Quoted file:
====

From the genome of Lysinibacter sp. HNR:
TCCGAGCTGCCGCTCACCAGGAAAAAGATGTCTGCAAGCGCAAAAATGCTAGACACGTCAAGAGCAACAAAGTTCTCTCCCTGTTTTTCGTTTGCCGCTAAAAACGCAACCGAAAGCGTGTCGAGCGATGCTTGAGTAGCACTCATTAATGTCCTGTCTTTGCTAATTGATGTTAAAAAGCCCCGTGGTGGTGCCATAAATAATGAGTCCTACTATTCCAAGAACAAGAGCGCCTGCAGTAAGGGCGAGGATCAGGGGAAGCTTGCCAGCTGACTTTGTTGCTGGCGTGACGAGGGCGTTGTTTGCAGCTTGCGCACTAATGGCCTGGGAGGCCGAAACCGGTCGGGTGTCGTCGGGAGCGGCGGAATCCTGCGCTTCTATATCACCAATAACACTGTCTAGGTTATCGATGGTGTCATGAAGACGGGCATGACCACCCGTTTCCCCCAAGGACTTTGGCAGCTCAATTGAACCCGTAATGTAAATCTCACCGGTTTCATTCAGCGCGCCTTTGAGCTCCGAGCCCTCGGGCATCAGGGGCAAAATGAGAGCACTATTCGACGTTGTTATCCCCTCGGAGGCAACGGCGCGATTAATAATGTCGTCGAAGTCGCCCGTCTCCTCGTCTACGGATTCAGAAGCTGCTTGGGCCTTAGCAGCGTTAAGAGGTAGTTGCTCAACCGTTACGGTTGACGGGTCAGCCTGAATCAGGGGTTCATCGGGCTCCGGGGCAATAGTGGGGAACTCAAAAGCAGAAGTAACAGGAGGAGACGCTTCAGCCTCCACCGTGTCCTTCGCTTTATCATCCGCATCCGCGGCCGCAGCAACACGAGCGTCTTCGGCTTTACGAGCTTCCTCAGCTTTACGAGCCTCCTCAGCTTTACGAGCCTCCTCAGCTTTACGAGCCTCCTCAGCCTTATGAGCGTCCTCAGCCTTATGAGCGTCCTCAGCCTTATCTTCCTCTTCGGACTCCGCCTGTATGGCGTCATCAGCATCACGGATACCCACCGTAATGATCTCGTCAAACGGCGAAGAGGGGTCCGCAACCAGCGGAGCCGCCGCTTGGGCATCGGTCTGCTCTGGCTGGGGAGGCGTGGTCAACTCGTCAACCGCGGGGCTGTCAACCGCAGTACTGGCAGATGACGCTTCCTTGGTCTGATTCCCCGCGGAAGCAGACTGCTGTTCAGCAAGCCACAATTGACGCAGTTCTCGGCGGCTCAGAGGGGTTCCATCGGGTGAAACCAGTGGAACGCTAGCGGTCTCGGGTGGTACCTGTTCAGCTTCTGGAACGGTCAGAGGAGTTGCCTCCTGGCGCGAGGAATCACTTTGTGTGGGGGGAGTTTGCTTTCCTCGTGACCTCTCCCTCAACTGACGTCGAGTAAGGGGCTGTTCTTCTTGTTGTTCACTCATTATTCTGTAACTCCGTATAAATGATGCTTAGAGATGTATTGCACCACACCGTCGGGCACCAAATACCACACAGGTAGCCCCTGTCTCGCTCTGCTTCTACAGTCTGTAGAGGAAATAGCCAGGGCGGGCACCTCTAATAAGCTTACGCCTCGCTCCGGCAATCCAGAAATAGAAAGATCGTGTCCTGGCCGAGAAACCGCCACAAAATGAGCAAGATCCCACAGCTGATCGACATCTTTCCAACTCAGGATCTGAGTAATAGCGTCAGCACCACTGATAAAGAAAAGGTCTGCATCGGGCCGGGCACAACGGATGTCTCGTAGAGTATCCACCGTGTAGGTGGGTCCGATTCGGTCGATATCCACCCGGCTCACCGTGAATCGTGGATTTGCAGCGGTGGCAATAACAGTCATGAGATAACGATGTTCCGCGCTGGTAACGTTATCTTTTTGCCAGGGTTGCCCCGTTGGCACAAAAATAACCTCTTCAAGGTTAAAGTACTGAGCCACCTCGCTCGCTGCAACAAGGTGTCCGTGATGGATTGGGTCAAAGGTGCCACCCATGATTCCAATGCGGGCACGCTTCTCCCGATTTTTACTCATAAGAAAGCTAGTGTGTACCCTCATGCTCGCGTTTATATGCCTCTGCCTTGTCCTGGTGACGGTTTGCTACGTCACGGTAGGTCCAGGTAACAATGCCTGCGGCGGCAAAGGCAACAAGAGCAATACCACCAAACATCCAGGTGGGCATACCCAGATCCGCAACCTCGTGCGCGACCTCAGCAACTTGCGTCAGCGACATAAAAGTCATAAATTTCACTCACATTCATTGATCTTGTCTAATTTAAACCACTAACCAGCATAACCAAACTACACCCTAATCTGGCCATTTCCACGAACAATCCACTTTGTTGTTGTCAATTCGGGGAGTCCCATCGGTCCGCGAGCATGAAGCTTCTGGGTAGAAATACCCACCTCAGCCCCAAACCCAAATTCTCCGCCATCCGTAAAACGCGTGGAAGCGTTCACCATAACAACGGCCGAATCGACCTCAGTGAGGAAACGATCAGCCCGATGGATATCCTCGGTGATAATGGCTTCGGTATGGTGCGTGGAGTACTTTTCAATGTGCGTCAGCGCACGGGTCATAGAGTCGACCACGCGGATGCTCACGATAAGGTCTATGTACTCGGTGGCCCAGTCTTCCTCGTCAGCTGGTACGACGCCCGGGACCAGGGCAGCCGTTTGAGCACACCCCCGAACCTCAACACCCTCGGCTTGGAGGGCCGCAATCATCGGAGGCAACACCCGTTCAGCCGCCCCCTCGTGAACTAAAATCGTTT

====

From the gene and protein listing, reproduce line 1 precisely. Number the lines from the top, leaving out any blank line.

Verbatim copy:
From the genome of Lysinibacter sp. HNR: